Electricity: Following the death of a villager not long ago, villagers of Goleng in Zhemgang are urging the Bhutan Power Corporation (BPC) to replace the naked aluminum conductors with (aerial bundled conductors) ABC conductors.
The naked conductors, villagers said, are not safe as it passes through their orchard and fields. The villager was charred to death on the spot after a short circuit sparked a fire when he was untangling the post from the naked conductor.
While the deceased met with the fatal accident in the forest, Goleng villagers are wary of similar naked conductors crisscrossing above houses and orchards in the village.
“The live wires poses risks to every villager and children since the naked conductors passes through fields, orchards and bamboos whose braches are often coming in contact with the wires,” Goleng tshogpa, Ugyen Penjor said.
“Even a bird perching on the conductor is causing sparks posing risk of fire spreading to the house,” Norbu Lhamo, a villager said. She said fire sparks every time bamboo tips come in contact with the live naked conductors.
Earlier, Karma Sonam’s house located below Norbu Lhamo’s nearly caught fire as the naked conductor struck her kitchen roof when an ox collided an electric pole. “The swinging conductor struck the roof of the kitchen as it’s only around a metre away from the roof,” Karma Sonam said.
Wangdhar villagers also complain of the same problem when villagers discussed it with Kuensel. “I was nearly thrown off to death while plucking a lemon,” Sonam Choden said.
While BPC advised to cut down the trees to prevent contact with the conductors, villagers feel cutting down the trees or bamboo was not the option. They want the wires to be replaced. “If the naked conductors is replaced with ABC conductors the problem would be resolved permanently. Lopping branches is a temporary solution,” Kuenzang Thinlay said.
The other problem with lopping trees is the danger of branches falling on live conductors in the process of clearing it.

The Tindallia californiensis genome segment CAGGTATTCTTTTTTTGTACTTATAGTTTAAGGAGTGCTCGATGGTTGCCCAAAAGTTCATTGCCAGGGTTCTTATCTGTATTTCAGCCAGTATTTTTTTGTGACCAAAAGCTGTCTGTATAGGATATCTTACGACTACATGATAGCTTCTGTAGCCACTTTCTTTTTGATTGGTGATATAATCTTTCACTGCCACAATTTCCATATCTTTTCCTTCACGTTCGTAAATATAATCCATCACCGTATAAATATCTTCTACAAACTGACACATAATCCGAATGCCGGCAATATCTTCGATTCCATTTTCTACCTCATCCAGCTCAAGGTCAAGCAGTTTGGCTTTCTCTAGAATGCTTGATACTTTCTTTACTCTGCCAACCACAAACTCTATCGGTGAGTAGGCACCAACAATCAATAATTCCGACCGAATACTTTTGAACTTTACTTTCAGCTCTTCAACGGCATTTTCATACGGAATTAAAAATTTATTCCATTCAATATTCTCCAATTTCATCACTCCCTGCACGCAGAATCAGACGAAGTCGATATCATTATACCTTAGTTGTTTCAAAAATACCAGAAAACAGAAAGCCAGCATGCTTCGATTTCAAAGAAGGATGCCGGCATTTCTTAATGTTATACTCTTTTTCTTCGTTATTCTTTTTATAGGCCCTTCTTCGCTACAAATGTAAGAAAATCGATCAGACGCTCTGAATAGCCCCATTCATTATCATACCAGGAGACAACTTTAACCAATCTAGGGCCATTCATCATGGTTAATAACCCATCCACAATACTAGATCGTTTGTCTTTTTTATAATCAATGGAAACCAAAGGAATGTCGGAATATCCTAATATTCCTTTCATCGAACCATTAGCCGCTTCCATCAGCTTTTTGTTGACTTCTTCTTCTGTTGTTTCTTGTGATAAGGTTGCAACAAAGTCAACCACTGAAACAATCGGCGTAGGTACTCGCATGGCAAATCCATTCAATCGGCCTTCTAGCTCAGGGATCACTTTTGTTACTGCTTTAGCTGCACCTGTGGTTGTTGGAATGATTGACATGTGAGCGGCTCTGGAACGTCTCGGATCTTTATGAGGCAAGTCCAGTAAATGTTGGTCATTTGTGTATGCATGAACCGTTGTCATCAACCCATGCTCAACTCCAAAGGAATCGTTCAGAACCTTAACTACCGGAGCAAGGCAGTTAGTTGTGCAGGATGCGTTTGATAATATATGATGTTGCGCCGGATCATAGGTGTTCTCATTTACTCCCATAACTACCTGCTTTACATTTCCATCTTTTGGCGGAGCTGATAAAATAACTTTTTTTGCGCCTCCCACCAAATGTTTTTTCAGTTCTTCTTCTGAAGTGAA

“Villagers could die as these clearings had to be done under live conductors as there is no way to turn off the power,” Kuenzang Thinlay said, adding the villagers hence refrain from attempting to lop trees or bamboo even though it might be coming in contact with the conductors.
Ugyen Penjor said the alignment of the electric poles wasn’t done properly earlier.
Zhemgang BPC manager, Sherab Gyamtsho, however said that no one had complained to them about the problem or risks. “We would assess the issue if they had notified us,” he said.
Sherab Gyamtsho said BPC is looking into replacing these naked conductors with ABC conductors in places like Goleng. “But it won’t be until 2017,” Sherab Gyamtsho said, adding that BPC would try to mobilize funds if it really poses risks to the villagers.
The manager however clarified that only low tension conductors could be replaced while no such arrangements can be done for high tension lines.
“If the orchard existed before the electrification BPC would replace the naked conductors but if plantations or structures came after the electrification, trees must be cut down,” Sherab Gyamtsho said.
Tempa Wangdi, Goleng